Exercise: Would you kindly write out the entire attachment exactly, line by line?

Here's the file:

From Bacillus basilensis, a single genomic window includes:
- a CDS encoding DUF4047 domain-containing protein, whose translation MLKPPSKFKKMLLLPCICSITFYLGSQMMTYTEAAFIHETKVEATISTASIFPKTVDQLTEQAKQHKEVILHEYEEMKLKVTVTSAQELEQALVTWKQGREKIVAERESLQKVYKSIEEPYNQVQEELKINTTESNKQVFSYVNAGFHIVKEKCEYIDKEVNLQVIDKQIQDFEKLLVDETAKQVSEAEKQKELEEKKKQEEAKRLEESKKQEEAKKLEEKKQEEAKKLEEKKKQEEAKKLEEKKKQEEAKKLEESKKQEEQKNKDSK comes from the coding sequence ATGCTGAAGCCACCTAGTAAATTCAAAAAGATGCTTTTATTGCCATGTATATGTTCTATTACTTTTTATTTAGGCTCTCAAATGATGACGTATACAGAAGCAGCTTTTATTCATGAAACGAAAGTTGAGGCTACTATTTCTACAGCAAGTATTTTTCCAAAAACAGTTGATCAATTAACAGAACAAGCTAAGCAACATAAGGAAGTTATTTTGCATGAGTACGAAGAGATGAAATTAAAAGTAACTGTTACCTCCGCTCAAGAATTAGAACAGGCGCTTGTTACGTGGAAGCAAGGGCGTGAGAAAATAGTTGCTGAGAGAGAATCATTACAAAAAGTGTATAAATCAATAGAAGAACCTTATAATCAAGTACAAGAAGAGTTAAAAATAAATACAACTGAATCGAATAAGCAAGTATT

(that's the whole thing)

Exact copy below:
From Bacillus basilensis, a single genomic window includes:
- a CDS encoding DUF4047 domain-containing protein, whose translation MLKPPSKFKKMLLLPCICSITFYLGSQMMTYTEAAFIHETKVEATISTASIFPKTVDQLTEQAKQHKEVILHEYEEMKLKVTVTSAQELEQALVTWKQGREKIVAERESLQKVYKSIEEPYNQVQEELKINTTESNKQVFSYVNAGFHIVKEKCEYIDKEVNLQVIDKQIQDFEKLLVDETAKQVSEAEKQKELEEKKKQEEAKRLEESKKQEEAKKLEEKKQEEAKKLEEKKKQEEAKKLEEKKKQEEAKKLEESKKQEEQKNKDSK comes from the coding sequence ATGCTGAAGCCACCTAGTAAATTCAAAAAGATGCTTTTATTGCCATGTATATGTTCTATTACTTTTTATTTAGGCTCTCAAATGATGACGTATACAGAAGCAGCTTTTATTCATGAAACGAAAGTTGAGGCTACTATTTCTACAGCAAGTATTTTTCCAAAAACAGTTGATCAATTAACAGAACAAGCTAAGCAACATAAGGAAGTTATTTTGCATGAGTACGAAGAGATGAAATTAAAAGTAACTGTTACCTCCGCTCAAGAATTAGAACAGGCGCTTGTTACGTGGAAGCAAGGGCGTGAGAAAATAGTTGCTGAGAGAGAATCATTACAAAAAGTGTATAAATCAATAGAAGAACCTTATAATCAAGTACAAGAAGAGTTAAAAATAAATACAACTGAATCGAATAAGCAAGTATT